Even An Amateur TV Critic’s Billionaire Husband Couldn’t Explain To The Detroit Regional Chamber Of CommerceHow It Would Benefit Detroit

Steve Dibert, MFI-Miami

Ayn Rand having a cigarette while collecting Medicare for lung cancer
Ayn Rand having a cigarette while collecting Medicare for lung cancer

About a week and half ago, several journalists and I from metro Detroit blogged about how a group of crazy billionaires from the Detroit suburbs proposed buying an island park located on the Detroit River from the City of Detroit and turning it into an Americanized version of the British tax havens of Jersey or the Isle of Mann.  Supporters claim it will be governed by the philosophies of Ayn Rand, the borderline alcoholic chain smoking author who preached the benefits of an anarcho-capitalist free market system while collecting public assistance for her lung cancer.

The Belle Isle Commonwealth was the brainchild of Rodney Lockwood, an Ayn Rand enthusiast and a developer of senior housing who openly brags about accepting government subsidies and using low interest rate government loans for his developments. Lockwood claims that the the city-state “would foster billions of dollars in spin-off investment for Detroit, creating an enclave that would be the envy of the world.”

Today was do or die for supporters to win support from the influential Detroit Regional Chamber of Commerce because if their idea was going to fly it was going to need the support and influence of the Chamber to make it happen.   The presentation by Rodney Lockwood who was the brains behind the idea and and former Chrysler executive Hal Sperlich was given to 50 invited guests and two or three hand selected reporters at the posh Detroit Athletic Club.

Supporters of this utopia for tax cheats and money launderers did pick up a booster with the support of former Chairman of the urban revitalization think tank, New Detroit and deep pocketed GOP donor, John Rakolta. Rakolta, is the brother-in-law of spastic GOP activist, Ronna Romney (Mitt’s ex-sister-in-law).  Rakolta’s wife Terry Rakolta rose to fifteen minutes of fame in the late 1980’s when she ran a one-woman boycott of any advertiser who advertised on the Fox TV show, Married…With Children.  The boycott which got Rakolta a lot of media attention thanks in part to her GOP connections only made the show more popular and kept it on the air for another 13 years.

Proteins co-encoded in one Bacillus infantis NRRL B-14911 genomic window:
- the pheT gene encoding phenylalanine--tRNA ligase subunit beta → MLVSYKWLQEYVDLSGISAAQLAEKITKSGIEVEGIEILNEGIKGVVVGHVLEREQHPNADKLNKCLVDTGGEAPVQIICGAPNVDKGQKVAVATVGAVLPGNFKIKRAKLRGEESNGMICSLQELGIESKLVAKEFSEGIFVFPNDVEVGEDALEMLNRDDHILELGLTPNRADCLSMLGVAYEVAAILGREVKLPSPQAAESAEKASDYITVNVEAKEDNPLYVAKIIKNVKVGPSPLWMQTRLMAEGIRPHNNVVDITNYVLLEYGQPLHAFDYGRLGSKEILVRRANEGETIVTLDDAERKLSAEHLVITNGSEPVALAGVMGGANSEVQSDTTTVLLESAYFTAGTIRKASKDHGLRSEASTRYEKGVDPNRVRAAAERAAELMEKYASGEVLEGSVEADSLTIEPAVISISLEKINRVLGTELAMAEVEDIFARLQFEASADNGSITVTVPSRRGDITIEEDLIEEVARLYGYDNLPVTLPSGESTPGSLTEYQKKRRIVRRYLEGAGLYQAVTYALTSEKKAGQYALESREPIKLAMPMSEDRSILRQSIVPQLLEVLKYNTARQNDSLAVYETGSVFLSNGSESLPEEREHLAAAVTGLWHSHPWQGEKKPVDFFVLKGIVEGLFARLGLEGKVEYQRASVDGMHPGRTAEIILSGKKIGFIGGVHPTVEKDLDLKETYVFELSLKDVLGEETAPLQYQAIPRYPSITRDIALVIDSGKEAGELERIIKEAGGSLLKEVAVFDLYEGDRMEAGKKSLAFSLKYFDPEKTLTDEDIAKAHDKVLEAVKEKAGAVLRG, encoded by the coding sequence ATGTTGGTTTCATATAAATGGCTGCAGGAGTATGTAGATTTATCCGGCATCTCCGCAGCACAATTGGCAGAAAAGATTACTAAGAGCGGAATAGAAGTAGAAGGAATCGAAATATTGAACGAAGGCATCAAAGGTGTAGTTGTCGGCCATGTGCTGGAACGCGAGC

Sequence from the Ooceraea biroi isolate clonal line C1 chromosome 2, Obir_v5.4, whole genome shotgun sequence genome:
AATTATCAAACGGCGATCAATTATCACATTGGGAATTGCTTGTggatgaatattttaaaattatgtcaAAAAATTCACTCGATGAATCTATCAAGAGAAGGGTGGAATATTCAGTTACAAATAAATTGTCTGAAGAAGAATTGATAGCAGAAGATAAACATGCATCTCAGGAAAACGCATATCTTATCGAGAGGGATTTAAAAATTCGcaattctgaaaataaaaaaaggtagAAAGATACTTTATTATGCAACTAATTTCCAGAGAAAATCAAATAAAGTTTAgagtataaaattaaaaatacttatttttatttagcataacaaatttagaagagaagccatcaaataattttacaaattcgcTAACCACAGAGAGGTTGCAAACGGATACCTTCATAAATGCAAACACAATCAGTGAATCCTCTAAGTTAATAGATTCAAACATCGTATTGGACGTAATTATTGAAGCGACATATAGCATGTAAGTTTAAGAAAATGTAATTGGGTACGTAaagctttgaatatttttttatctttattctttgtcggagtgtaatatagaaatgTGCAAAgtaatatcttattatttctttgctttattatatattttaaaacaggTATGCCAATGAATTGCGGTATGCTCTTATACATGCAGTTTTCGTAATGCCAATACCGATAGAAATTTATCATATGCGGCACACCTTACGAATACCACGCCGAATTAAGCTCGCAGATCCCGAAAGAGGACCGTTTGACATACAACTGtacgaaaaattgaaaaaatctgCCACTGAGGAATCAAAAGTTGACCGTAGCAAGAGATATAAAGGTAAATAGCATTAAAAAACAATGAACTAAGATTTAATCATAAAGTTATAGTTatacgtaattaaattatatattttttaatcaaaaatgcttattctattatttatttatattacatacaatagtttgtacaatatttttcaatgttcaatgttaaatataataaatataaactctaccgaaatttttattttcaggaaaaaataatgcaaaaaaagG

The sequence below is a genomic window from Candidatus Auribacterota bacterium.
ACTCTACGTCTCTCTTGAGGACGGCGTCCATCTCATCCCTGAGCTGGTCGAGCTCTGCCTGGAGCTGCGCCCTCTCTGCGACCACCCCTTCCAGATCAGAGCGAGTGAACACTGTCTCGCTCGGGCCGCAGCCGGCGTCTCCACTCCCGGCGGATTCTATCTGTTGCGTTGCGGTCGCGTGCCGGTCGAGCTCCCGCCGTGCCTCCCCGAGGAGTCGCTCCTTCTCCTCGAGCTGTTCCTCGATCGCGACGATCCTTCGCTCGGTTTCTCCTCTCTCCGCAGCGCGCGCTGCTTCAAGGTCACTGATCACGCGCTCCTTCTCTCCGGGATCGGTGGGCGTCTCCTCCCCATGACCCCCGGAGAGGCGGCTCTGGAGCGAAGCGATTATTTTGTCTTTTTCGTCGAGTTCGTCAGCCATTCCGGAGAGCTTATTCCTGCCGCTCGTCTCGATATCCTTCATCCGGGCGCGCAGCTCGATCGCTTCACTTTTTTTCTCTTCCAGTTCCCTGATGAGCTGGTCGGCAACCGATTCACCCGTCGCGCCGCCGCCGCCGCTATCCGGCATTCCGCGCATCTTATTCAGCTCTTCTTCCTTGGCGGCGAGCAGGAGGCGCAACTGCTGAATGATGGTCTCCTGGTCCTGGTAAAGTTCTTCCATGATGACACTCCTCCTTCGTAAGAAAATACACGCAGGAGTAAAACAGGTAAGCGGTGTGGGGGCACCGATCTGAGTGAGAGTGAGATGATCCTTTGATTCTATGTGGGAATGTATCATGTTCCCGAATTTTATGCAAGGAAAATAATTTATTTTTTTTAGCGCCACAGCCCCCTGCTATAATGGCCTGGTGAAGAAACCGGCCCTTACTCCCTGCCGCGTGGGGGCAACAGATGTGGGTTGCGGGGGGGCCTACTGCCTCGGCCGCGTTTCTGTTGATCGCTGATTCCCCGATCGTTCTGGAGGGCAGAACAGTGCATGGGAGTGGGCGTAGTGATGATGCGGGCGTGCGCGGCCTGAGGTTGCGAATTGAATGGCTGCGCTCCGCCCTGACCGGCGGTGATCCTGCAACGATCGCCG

Sperlich, who rode along with Lee Iacocca  to Washington, D.C. on September 7, 1979 with hat in hand to beg the Carter Administration and the U.S. Congress for an unprecedented government bailout of $1.5 billion ($4,756,632,231 in today’s dollars), called the future residents of the future city-state, “freedom advocates” and tried to get people fired up by saying,

“Belle Isle would be the most competitive nation in the world – a magnet for capital…C’mon patriots… if not this, what? Here’s a crazy-ass idea from Mr. Lockwood that I think would work.”

Rakolta sensing that Sperlich was failing miserably at keeping the audience members engaged jumped in by saying that Lockwood’s vision could produce $20 billion in new investment and create 200,000 jobs in the city in 10 years but when pressed about his math and projections, Rakolta admitted he was only guessing and responded by saying,

“This is what it means to be competitive. Detroit would either grow fast like this or we’ll have to go through the abyss – bankruptcy.”

Sperlich also hinted that if the City of Detroit does file Chapter 9 bankruptcy, supporters may go try to purchase the island through the bankruptcy trustee as a way for Detroit to pay off it’s debts,

“If a bankruptcy does occur, I would think a non-strategic asset like Belle Isle would be in play.  Any judge who went through high school would have to take a look at it.”

The presentation did little to convince Sandy Baruah, president and CEO of the Detroit Regional Chamber, who responded with skepticism by saying, “Having rich neighbors doesn’t make you rich,” and used the the posh Detroit suburbs of the Grosse Pointes that border the City of Detroit as an example.

The consensus of the audience members was that the way to fix Detroit’s problems was not by carving it up like roast but to fix the city’s ills.  It also didn’t help scheduling a presentation that would alienate and divide people on a day honoring a civil rights leader and as the first African-American President was being sworn in for his second term as President of the United States.

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